Maruti Suzuki is planning to set up a car assembly plant in Sri Lanka with a local partner, marking its first step outside the country. The move was prompted by the Sri Lankan government’s recent attempt to promote local manufacturing with tighter import norms and higher customs duty. Maruti wants to consolidate its considerable market share in the island nation with a local plant.
Sri Lanka ranks among the top five export destinations for Maruti. In 2011-12, Maruti’s sales there accounted for over half of the country’s new car market — it sold about 15,000 units in the country, while total new car sales stood at 29,000 units. The total car market size in the island nation for the same year was 59,000 units, of which 30,000 were refurbished cars.
In April, Sri Lanka raised car import duties from 120% to as much as 200%. In November, it increased the ‘minimum assessable value’ for cars to 7.5 lakh Sri Lankan rupees (SLR), from SLR 4.5 lakh — meaning even if the Maruti Alto’s landed cost is SLR 5 lakh, the 200% duty will be calculated instead on SLR 7.5 lakh. The move has eroded Maruti’s cost-competitiveness and is poised to lead to a fall in exports to Sri Lanka this fiscal.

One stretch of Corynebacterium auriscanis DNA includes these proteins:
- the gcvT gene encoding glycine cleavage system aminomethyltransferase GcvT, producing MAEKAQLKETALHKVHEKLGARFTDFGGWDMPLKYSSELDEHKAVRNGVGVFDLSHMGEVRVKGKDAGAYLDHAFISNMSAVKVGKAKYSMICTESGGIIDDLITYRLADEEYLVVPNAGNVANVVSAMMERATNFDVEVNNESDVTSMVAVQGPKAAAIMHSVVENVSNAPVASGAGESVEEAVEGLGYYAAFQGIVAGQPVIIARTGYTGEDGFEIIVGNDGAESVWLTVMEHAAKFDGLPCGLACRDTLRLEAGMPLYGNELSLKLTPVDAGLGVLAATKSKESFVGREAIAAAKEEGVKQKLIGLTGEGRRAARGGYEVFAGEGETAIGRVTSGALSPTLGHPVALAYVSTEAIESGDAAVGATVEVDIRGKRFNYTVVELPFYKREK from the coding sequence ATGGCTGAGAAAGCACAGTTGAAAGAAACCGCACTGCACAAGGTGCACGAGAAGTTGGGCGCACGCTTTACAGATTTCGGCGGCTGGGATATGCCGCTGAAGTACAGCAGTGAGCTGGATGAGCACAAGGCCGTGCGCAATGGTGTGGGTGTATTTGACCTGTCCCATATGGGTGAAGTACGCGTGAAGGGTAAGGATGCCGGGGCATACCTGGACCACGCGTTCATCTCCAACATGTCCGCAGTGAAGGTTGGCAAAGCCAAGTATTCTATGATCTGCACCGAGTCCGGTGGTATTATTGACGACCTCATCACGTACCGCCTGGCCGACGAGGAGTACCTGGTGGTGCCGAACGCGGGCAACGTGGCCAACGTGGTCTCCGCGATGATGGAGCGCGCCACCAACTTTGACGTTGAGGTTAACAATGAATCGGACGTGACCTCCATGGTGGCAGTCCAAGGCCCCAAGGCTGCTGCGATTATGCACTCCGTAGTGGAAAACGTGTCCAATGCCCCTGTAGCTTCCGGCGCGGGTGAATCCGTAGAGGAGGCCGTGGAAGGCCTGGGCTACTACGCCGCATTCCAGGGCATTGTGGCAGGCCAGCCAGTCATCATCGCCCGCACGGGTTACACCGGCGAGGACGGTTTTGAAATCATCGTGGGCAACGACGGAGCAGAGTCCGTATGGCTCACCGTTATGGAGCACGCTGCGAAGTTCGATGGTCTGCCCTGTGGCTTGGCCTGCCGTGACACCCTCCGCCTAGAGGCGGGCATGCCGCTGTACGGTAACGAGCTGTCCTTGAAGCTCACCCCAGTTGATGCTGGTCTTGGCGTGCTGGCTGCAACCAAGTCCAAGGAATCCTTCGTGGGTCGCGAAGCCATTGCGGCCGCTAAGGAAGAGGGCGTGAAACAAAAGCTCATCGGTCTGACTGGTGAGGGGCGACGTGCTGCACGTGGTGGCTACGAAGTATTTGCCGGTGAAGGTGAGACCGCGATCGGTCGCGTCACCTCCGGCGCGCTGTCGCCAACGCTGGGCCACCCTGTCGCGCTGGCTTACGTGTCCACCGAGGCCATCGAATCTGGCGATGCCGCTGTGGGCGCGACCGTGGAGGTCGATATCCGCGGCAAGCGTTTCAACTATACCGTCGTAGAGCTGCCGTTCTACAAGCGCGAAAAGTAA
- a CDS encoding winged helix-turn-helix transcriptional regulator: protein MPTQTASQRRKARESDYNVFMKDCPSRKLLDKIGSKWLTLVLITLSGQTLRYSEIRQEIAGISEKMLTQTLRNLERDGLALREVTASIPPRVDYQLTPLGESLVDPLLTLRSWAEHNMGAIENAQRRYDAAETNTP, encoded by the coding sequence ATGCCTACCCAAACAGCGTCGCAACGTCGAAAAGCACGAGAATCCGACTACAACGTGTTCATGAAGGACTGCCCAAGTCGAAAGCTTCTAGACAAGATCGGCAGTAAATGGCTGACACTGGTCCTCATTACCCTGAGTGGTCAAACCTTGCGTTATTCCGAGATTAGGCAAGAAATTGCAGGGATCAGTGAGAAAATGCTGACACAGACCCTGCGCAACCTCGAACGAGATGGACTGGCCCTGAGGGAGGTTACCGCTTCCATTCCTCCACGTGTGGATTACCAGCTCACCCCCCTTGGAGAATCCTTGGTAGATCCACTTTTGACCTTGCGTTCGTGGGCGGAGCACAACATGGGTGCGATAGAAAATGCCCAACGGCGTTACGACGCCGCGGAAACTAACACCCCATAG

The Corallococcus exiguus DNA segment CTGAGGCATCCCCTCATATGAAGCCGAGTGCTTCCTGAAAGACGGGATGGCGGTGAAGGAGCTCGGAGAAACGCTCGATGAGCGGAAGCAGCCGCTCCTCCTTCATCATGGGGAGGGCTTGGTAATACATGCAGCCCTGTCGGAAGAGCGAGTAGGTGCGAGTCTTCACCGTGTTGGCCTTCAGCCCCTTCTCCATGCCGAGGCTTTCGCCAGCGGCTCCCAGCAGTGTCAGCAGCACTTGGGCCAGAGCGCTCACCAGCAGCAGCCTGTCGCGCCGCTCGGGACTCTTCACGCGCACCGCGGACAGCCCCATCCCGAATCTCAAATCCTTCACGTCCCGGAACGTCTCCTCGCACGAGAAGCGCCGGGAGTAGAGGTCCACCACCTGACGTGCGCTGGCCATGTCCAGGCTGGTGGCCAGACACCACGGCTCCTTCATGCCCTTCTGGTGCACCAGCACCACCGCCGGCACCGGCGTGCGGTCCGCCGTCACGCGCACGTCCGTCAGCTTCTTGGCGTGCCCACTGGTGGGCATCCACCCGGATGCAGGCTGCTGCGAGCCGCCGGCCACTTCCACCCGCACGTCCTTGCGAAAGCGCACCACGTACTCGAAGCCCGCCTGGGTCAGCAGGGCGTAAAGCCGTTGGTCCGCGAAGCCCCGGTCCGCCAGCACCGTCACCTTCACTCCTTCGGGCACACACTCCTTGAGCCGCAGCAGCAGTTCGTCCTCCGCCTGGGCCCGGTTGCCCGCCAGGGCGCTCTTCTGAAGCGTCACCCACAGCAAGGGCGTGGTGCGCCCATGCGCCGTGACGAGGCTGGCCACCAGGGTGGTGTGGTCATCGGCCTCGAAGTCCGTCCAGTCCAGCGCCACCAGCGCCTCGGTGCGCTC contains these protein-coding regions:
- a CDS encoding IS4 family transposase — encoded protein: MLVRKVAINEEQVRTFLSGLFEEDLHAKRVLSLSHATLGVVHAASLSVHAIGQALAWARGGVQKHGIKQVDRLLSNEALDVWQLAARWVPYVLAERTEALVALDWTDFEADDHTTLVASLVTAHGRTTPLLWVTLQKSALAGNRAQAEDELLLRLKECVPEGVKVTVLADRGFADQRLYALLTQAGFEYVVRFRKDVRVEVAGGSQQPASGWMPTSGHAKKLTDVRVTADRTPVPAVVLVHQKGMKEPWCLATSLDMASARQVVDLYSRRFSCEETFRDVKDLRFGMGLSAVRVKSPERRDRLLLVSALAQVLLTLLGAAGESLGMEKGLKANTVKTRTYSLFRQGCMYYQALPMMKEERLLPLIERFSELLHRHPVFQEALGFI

“We are assessing the need of setting up a completely-knocked down (CKD) plant in Sri Lanka since increased duty rates will affect our sales there this fiscal,” a company official involved in the planning process told FE.
Another Maruti official said that a R20-25 crore investment for a 30,000-unit Sri Lankan assembly plant has come up for discussion at the company’s board. The issue, however, is the high level of localisation (40%) required under Sri Lanka’s assembly norms, which are tough to meet because of low volumes.
“Even Osamu Suzuki, chairman of the parent Suzuki Motor Corp, has given his blessings to this plan. There is not much investment needed because of low mechanisation — it will basically be a sophisticated garage with a flexi-line for car assembly,” the official said.
Industry experts suspect that Sri Lanka’s move to set up high tariff barriers for imported vehicles could have been influenced by China to get a foothold in the country. This is because most of the car, two-wheeler and commercial vehicle segments is currently dominated by Indian players like Tata Motors, Ashok Leyland, Bajaj and Maruti Suzuki, but none have an assembly plant there. However, in October, Chinese car manufacturer Geely became the first to announce a $20 million assembly plant in Sri Lanka with local partner Micro Cars.
“There is virtually no vehicle manufacturing in Sri Lanka; so they are looking to encourage local investments,” an industry executive said. Mumbai-based utility vehicle major Mahindra & Mahindra is also reportedly talking to its Sri Lankan partner, Ideal Group, to set up a local assembly plant at an investment of Rs 11 crore.
Around 10% of India’s auto sector exports goes to Sri Lanka.